Ideally, when pruning a neural network, the kernels selected for removal are those which are not impacting the model’s ability to make predictions. However, in practice, rather than no impact those kernels have a small impact on model performance and pruning many kernels simultaneously can have a larger impact on performance. As a result, after pruning a model, it is important to allow for a modest amount of additional training–often called fine-tuning. Compared to the cost of training a full model to convergence, the cost of fine-tuning a pruned model is very small. When viewed as a whole, the training and pruning process follows this pattern:

  1. Train the full model (as usual, typically long).
  2. Prune a modest amount of the model.
  3. Resume training (pruned model, typically short).
  4. If pruned model recovers sufficient accuracy, repeat from step 2.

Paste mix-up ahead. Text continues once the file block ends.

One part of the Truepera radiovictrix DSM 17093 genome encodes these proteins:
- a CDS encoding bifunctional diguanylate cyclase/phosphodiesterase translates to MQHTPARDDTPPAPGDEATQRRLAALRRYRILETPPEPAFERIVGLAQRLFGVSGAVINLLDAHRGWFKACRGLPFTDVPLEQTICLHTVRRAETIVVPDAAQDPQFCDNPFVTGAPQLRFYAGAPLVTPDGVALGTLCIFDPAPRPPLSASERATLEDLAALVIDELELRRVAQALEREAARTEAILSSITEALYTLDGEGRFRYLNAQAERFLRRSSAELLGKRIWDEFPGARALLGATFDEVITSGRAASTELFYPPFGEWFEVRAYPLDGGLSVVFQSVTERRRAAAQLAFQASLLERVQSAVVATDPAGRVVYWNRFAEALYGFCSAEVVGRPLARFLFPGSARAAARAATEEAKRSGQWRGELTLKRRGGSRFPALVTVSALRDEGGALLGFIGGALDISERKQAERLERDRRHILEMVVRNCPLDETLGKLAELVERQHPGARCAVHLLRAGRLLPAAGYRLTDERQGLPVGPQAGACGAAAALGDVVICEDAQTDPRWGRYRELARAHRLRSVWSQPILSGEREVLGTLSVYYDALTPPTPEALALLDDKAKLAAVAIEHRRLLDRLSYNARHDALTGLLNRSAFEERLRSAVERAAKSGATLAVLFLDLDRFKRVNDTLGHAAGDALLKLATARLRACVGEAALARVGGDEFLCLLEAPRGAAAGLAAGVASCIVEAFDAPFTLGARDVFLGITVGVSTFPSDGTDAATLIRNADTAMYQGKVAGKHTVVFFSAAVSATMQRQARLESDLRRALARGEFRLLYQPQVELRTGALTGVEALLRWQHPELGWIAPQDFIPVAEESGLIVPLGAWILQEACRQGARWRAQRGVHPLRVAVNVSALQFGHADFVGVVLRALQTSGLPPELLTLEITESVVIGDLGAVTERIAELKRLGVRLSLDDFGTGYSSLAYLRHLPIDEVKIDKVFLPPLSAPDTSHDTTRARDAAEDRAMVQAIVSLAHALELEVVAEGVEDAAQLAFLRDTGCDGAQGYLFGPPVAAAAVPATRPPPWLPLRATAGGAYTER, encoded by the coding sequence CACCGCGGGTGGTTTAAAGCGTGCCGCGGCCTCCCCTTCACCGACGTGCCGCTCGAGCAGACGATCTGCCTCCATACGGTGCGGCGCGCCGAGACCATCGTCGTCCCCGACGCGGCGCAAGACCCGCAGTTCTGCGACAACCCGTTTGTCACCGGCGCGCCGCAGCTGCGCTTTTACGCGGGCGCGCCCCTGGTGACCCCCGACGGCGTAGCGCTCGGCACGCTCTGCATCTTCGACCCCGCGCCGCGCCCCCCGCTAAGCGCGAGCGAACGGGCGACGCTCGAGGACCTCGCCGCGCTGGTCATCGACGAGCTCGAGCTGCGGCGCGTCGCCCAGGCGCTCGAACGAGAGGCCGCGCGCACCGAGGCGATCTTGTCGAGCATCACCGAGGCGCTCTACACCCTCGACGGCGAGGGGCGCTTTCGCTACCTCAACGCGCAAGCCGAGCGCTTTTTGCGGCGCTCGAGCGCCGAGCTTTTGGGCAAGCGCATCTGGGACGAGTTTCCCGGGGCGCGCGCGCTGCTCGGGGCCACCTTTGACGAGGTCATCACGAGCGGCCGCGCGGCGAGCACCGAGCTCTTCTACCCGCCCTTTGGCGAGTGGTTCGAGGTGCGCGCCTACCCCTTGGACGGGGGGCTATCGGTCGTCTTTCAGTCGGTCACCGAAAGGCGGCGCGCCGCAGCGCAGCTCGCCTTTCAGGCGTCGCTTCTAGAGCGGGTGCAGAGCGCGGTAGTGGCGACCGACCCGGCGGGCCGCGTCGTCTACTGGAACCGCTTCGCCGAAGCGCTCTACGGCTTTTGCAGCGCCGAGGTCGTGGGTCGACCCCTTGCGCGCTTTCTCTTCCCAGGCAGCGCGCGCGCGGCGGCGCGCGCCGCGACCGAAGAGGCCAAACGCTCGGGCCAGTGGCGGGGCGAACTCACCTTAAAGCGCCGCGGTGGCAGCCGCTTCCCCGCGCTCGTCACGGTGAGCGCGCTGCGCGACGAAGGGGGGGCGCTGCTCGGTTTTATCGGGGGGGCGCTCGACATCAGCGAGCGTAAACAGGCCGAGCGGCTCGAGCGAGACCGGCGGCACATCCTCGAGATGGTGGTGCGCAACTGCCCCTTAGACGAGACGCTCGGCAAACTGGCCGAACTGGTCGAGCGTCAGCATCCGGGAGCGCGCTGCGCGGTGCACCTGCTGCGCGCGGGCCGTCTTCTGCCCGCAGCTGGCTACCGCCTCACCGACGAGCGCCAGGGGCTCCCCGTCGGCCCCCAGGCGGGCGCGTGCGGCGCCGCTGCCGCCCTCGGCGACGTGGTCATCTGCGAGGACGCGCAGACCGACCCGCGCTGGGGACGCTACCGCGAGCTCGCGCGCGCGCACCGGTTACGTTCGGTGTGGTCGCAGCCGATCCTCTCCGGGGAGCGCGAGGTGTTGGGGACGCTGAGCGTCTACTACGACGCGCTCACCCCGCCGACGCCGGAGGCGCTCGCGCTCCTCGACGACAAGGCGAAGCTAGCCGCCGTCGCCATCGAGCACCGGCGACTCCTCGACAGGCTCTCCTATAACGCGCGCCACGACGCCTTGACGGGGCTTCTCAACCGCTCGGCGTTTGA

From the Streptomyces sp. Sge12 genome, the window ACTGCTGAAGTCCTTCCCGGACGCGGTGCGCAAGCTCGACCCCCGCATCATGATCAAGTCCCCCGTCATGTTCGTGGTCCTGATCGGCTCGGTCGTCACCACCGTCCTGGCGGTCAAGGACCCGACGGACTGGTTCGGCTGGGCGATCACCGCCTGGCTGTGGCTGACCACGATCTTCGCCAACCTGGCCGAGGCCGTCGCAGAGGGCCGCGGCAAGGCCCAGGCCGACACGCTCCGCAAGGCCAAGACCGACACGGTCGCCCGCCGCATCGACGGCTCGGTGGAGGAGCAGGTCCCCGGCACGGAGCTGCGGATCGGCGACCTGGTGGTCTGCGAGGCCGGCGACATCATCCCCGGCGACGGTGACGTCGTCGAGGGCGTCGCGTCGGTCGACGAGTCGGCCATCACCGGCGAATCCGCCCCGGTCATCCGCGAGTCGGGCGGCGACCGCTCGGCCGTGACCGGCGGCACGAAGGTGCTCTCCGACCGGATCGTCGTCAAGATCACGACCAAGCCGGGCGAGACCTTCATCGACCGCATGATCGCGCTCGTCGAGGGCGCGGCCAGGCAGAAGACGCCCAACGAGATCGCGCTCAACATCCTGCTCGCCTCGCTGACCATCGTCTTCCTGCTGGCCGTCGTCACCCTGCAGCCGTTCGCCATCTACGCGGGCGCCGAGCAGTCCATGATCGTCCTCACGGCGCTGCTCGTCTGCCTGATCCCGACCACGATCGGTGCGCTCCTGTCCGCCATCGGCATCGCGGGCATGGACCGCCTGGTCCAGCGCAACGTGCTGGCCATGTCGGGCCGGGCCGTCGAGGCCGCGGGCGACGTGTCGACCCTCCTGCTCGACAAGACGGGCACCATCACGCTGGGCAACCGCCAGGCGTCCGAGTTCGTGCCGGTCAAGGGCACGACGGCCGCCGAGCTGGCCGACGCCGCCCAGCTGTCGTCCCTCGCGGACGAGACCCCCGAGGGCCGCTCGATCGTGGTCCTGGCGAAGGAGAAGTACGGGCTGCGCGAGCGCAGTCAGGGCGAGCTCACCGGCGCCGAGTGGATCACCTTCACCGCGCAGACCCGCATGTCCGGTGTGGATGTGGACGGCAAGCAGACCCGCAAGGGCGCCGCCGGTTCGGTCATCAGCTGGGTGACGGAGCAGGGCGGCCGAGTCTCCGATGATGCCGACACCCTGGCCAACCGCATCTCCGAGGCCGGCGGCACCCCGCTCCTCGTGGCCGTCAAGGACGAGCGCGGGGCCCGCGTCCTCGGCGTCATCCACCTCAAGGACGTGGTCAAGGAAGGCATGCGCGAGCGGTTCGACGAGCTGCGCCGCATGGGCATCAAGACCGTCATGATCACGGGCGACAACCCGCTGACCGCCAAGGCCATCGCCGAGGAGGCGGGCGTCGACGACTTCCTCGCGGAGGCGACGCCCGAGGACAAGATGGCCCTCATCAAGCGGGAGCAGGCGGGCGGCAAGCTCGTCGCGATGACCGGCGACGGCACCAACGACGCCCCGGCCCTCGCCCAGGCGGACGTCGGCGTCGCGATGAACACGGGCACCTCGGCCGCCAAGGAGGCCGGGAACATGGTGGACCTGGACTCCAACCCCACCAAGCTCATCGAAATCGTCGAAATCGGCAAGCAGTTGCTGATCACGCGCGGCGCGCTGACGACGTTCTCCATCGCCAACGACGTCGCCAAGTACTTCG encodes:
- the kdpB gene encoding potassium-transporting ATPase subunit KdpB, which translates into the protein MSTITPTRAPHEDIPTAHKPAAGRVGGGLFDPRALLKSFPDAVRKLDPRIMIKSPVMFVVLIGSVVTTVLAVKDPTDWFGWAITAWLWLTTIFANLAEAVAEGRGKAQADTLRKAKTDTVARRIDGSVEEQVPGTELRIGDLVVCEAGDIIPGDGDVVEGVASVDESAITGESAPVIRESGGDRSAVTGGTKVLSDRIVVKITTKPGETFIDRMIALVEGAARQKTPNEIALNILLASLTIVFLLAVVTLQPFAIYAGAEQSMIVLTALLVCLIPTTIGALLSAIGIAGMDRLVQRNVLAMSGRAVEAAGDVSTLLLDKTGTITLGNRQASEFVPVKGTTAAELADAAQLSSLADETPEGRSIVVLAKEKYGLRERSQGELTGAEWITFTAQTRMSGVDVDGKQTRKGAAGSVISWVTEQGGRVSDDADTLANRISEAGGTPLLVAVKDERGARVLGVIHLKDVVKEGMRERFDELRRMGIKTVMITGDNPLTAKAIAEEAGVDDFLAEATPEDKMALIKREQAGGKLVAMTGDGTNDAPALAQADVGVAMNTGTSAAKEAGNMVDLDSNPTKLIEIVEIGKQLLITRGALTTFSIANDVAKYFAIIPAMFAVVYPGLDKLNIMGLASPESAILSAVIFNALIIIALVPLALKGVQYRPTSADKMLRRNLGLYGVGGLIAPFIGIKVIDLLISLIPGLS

Why not just train a pre-pruned network?

At first glance it may seem like this process: train a full model, prune, fine-tune, repeat, is unnecessarily complicated. Why don’t we just start with the smaller model training it from scratch?

The first challenge one encounters is simple: how do you know the right starting size of the model should you use? If one initially chooses a model which is too small, the accuracy may simply never be good enough and one would have to retrain with a larger network (again becoming an iterative process which doesn’t simplify the original one). If the initial model is still too large, one could again prune (again becoming iterative). In practice, and for reasons which are not fully understood, training a smaller model from scratch tends to produce worse models than training a very large model and subsequently pruning. In other words, if we applied the above pruning process to find the right starting size, then randomly initialize the small model and train it would be very unlikely that we would acheive comparable accuracy. One conjecture as to the source of this problem is the challenge of getting good weight initializations.